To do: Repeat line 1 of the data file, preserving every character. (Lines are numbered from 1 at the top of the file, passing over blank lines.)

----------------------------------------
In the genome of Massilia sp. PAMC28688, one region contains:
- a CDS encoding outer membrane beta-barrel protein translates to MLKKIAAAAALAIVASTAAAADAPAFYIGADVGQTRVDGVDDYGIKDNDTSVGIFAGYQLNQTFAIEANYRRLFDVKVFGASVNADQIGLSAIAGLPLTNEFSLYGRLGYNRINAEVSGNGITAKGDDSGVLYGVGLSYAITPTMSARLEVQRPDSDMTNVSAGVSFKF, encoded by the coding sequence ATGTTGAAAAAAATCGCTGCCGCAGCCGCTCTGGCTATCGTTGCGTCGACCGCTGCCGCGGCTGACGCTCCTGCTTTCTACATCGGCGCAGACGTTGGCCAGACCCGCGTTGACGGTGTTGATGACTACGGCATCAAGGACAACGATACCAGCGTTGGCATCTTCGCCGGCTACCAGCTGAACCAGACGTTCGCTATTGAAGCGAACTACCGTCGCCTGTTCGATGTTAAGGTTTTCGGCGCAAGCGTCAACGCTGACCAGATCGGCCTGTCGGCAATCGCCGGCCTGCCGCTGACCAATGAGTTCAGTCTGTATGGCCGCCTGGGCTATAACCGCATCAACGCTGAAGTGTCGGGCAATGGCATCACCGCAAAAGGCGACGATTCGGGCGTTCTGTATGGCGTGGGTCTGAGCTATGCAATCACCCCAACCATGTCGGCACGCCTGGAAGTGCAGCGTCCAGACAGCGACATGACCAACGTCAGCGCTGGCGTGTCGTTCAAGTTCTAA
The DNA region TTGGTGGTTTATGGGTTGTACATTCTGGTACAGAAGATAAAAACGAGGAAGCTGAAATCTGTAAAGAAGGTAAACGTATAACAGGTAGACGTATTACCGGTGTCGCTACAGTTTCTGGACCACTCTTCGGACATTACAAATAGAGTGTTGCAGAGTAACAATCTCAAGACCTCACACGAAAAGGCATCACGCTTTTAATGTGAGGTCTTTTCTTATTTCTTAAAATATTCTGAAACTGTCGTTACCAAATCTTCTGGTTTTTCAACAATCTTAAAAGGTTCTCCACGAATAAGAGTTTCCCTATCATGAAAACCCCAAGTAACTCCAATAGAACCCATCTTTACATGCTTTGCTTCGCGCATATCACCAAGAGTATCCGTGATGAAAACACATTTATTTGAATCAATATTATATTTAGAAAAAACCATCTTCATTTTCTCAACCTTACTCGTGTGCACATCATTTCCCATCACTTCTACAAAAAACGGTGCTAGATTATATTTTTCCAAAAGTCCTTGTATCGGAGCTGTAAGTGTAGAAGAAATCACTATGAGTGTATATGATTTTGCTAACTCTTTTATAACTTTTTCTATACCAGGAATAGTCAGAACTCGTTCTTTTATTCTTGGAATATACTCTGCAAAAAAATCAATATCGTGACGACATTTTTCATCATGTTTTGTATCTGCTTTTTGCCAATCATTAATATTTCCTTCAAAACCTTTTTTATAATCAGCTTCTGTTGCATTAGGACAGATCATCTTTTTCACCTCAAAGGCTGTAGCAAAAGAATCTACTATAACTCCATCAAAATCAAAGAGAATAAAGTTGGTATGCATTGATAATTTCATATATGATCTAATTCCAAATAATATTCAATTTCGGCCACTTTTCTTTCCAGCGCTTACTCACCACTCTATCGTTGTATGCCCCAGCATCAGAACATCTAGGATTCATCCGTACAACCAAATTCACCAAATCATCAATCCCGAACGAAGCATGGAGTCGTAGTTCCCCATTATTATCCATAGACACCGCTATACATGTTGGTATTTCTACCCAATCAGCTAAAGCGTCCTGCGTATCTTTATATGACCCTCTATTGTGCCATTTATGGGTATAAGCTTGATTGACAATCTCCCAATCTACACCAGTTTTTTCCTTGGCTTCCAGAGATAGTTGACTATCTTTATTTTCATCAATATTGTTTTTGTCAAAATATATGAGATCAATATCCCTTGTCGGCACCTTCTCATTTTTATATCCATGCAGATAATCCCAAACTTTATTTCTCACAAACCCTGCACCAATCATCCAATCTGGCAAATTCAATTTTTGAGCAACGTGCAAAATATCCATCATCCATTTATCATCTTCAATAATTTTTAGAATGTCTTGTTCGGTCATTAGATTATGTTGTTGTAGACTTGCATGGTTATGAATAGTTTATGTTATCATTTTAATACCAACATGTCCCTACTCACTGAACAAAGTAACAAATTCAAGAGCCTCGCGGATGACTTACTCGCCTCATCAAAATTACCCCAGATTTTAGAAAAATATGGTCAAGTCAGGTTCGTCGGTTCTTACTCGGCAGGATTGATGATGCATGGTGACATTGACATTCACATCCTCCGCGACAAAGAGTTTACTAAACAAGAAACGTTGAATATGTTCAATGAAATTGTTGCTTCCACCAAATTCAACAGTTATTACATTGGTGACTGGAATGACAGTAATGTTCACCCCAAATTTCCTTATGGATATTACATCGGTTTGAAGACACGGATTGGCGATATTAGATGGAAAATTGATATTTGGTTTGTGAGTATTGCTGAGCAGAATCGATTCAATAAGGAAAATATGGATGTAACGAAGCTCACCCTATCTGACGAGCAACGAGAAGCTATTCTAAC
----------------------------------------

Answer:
In the genome of Massilia sp. PAMC28688, one region contains: